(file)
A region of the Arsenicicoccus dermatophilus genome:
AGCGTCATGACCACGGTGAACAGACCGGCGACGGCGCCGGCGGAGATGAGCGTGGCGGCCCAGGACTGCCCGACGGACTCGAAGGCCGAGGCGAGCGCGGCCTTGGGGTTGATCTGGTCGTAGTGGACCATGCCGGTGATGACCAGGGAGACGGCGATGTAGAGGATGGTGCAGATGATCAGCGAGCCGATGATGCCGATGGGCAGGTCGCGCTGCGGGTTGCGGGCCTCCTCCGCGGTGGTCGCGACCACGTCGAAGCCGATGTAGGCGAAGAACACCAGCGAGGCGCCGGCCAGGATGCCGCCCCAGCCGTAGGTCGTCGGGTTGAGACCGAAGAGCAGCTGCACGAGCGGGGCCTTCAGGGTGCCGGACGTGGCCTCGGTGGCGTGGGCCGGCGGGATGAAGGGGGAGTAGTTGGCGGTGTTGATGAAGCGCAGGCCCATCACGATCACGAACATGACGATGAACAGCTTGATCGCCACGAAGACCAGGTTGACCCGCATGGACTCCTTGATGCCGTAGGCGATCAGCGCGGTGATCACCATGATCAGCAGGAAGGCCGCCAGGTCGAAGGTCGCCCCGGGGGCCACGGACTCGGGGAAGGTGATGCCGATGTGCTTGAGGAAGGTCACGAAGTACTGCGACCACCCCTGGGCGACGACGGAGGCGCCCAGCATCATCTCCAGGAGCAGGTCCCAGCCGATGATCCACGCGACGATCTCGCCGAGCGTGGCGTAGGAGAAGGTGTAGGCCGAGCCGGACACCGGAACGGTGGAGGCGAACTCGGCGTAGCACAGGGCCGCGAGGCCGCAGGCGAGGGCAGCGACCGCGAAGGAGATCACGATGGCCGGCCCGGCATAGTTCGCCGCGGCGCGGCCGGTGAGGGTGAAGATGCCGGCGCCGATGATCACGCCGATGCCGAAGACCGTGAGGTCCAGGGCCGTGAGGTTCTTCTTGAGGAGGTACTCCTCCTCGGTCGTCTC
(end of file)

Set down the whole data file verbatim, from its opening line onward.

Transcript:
A region of the Arsenicicoccus dermatophilus genome:
AGCGTCATGACCACGGTGAACAGACCGGCGACGGCGCCGGCGGAGATGAGCGTGGCGGCCCAGGACTGCCCGACGGACTCGAAGGCCGAGGCGAGCGCGGCCTTGGGGTTGATCTGGTCGTAGTGGACCATGCCGGTGATGACCAGGGAGACGGCGATGTAGAGGATGGTGCAGATGATCAGCGAGCCGATGATGCCGATGGGCAGGTCGCGCTGCGGGTTGCGGGCCTCCTCCGCGGTGGTCGCGACCACGTCGAAGCCGATGTAGGCGAAGAACACCAGCGAGGCGCCGGCCAGGATGCCGCCCCAGCCGTAGGTCGTCGGGTTGAGACCGAAGAGCAGCTGCACGAGCGGGGCCTTCAGGGTGCCGGACGTGGCCTCGGTGGCGTGGGCCGGCGGGATGAAGGGGGAGTAGTTGGCGGTGTTGATGAAGCGCAGGCCCATCACGATCACGAACATGACGATGAACAGCTTGATCGCCACGAAGACCAGGTTGACCCGCATGGACTCCTTGATGCCGTAGGCGATCAGCGCGGTGATCACCATGATCAGCAGGAAGGCCGCCAGGTCGAAGGTCGCCCCGGGGGCCACGGACTCGGGGAAGGTGATGCCGATGTGCTTGAGGAAGGTCACGAAGTACTGCGACCACCCCTGGGCGACGACGGAGGCGCCCAGCATCATCTCCAGGAGCAGGTCCCAGCCGATGATCCACGCGACGATCTCGCCGAGCGTGGCGTAGGAGAAGGTGTAGGCCGAGCCGGACACCGGAACGGTGGAGGCGAACTCGGCGTAGCACAGGGCCGCGAGGCCGCAGGCGAGGGCAGCGACCGCGAAGGAGATCACGATGGCCGGCCCGGCATAGTTCGCCGCGGCGCGGCCGGTGAGGGTGAAGATGCCGGCGCCGATGATCACGCCGATGCCGAAGACCGTGAGGTCCAGGGCCGTGAGGTTCTTCTTGAGGAGGTACTCCTCCTCGGTCGTCTC